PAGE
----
To go out and seek a kind of retribution from the killers of your daughter, Takao Matsu made it seem like the normal thing to do and she pulled it off perfectly. That’s not to say the other actors didn’t make their mark, most of the child cast did a great job at playing…children, with some of them clearly overacting. This took somewhat away from the movie, especially when we’re subjected to the repeated laugh of a young actor who clearly hasn’t grasped the true art known as ‘performance’. Thankfully for the overall experience, these less-than-perfect scenes are sandwiched by ones featuring actors and actresses who know how to make an impact on an audience.
‘Confessions’ was also awarded for featuring some of the best editing in cinema, this is something I cannot refute as it was clear that a lot of blood, sweat and tears were put into post-production. It was not just well-timed musical tracks or the transition between scenes, it was…everything. The film featured a terribly dark story, this is clear, but physically the film was dark. The use of bleak filters worked in favor of ‘Confessions’ with most, if not all, scenes preparing the audience for shock and awe. Something I generally love in movies and something that was done many times throughout ‘Confessions’ was ending a scene on a single line of dialogue and leaving the audience in a state of understanding before entering the new scene. This quick but elongated cuts allowed for us to fully appreciate the scene that just passed while also setting us up for what is to come.
Each and every scene went for a lot longer than your standard movie and followed the same path of a feature-length film. There was a gradual rise in each scene that ended climactically, a new scene then came along which did the same thing. This is not a case of ‘unnecessary repetition’, this was to drill points into the audience’s heads which resulted in utter understand and appreciation for the film. Something that helped ‘Confessions’ stand apart from other films, to me, was it’s soundtrack. That’s not to say the rest of the movie didn’t already cement itself in my mind as one of the best movies I’ve ever had the pleasure to experience, I just feel as though a movie is not complete without a perfectly suiting soundtrack and that is exactly what ‘Confessions’ had. It featured a contemporary set of tracks all which were clearly composed for one purpose; impact.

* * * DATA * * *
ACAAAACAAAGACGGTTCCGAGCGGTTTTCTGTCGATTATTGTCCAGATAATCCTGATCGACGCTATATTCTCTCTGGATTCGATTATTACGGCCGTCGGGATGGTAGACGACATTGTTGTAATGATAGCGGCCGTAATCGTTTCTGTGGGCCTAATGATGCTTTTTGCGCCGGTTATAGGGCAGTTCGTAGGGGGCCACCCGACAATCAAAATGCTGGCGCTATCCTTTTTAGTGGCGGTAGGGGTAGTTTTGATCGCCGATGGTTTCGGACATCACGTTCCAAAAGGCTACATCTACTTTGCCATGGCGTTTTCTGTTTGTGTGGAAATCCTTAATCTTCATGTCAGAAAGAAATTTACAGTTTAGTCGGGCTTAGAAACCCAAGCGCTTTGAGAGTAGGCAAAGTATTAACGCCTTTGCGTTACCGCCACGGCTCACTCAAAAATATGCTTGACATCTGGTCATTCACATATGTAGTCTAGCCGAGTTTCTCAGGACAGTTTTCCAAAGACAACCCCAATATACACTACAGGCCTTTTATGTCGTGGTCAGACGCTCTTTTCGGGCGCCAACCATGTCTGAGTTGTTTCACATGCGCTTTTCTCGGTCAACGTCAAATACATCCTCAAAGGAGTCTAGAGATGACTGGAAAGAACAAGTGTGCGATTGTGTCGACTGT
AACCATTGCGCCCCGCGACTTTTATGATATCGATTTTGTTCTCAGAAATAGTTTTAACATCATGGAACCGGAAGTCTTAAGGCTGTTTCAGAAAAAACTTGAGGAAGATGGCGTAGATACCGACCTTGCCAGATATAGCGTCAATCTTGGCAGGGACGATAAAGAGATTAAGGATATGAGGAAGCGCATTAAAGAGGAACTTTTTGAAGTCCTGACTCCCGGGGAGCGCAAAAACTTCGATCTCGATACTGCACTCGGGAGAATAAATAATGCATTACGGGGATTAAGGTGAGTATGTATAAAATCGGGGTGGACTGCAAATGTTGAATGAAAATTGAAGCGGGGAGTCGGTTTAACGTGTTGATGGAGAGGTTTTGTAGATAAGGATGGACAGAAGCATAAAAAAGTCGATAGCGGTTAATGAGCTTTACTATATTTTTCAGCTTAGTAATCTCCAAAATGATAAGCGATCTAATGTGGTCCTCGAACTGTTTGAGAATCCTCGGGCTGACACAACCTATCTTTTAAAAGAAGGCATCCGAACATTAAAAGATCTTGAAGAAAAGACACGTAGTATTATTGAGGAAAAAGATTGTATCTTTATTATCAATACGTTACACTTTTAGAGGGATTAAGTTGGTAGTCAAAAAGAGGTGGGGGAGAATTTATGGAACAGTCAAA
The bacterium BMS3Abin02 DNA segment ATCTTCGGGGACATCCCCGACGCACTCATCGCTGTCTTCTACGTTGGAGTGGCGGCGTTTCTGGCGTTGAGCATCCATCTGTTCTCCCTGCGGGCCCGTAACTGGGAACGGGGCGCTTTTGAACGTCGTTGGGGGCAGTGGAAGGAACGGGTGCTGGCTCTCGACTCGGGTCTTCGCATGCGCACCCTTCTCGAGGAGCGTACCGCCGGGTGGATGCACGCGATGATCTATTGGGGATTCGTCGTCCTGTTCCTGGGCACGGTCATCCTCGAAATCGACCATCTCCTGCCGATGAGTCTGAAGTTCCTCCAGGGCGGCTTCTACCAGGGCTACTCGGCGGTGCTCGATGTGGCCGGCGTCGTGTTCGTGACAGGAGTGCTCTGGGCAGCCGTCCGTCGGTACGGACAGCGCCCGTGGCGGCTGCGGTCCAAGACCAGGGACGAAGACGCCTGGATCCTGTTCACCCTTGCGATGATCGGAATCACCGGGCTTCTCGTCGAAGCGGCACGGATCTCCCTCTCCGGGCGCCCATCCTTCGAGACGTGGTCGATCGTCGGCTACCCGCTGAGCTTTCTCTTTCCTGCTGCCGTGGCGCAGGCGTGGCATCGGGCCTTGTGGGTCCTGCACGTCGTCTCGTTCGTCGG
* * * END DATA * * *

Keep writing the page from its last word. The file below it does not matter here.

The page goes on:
For once in my life I feel as though I can describe a film using nothing but one word and that world WOULD be ‘impact’. You leave the movie feeling as though there is a rock in your stomach made up of the repressed images and ideals of the movie that you wish to never ponder again and it’s so good! You’re constantly confronted by physical images of death alongside morally questionable situations, most of which will have you attempt to look away but never will you actually look away. ‘Confessions’ pushes audiences away with it’s graphic story but reels them back in with the promise of satisfaction.
There are an infinite number of parallel universes in existence and I can guarantee there’s not one where an audience member would EVER walk out on ‘Confessions’. With performances that beg for your attention and a storyline unlike many we’ve seen before, ‘Confessions’ clearly deserves all the accolades it has been awarded over the years. Unlike other pseudo-intellectual movies out there, ‘Confessions’ will truly have you doubting humanity and although that sounds terrible, it’s actually the best thing the movie could have done.
The film aired as part of the Japanese Film Fest Encore, for more information of the Japanese Film Fest check out the official site here.